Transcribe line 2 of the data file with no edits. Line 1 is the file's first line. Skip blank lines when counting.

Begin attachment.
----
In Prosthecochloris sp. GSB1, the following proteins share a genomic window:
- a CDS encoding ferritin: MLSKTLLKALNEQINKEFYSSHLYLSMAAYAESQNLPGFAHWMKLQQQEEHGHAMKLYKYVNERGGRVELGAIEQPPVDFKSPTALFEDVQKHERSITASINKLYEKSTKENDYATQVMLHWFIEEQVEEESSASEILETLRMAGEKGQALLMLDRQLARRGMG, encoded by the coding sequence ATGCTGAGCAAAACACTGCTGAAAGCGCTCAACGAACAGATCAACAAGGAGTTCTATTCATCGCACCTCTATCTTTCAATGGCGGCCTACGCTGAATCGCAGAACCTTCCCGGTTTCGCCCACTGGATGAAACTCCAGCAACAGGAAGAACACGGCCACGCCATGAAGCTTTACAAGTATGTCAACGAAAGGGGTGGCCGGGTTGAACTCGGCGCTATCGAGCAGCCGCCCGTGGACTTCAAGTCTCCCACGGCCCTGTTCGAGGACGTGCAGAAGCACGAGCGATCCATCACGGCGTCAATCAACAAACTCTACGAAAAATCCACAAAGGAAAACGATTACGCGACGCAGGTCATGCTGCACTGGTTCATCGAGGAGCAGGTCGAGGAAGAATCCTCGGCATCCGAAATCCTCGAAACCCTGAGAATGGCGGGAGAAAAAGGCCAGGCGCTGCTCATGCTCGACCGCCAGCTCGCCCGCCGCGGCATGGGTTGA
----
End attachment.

- a CDS encoding ferritin: MLSKTLLKALNEQINKEFYSSHLYLSMAAYAESQNLPGFAHWMKLQQQEEHGHAMKLYKYVNERGGRVELGAIEQPPVDFKSPTALFEDVQKHERSITASINKLYEKSTKENDYATQVMLHWFIEEQVEEESSASEILETLRMAGEKGQALLMLDRQLARRGMG, encoded by the coding sequence ATGCTGAGCAAAACACTGCTGAAAGCGCTCAACGAACAGATCAACAAGGAGTTCTATTCATCGCACCTCTATCTTTCAATGGCGGCCTACGCTGAATCGCAGAACCTTCCCGGTTTCGCCCACTGGATGAAACTCCAGCAACAGGAAGAACACGGCCACGCCATGAAGCTTTACAAGTATGTCAACGAAAGGGGTGGCCGGGTTGAACTCGGCGCTATCGAGCAGCCGCCCGTGGACTTCAAGTCTCCCACGGCCCTGTTCGAGGACGTGCAGAAGCACGAGCGATCCATCACGGCGTCAATCAACAAACTCTACGAAAAATCCACAAAGGAAAACGATTACGCGACGCAGGTCATGCTGCACTGGTTCATCGAGGAGCAGGTCGAGGAAGAATCCTCGGCATCCGAAATCCTCGAAACCCTGAGAATGGCGGGAGAAAAAGGCCAGGCGCTGCTCATGCTCGACCGCCAGCTCGCCCGCCGCGGCATGGGTTGA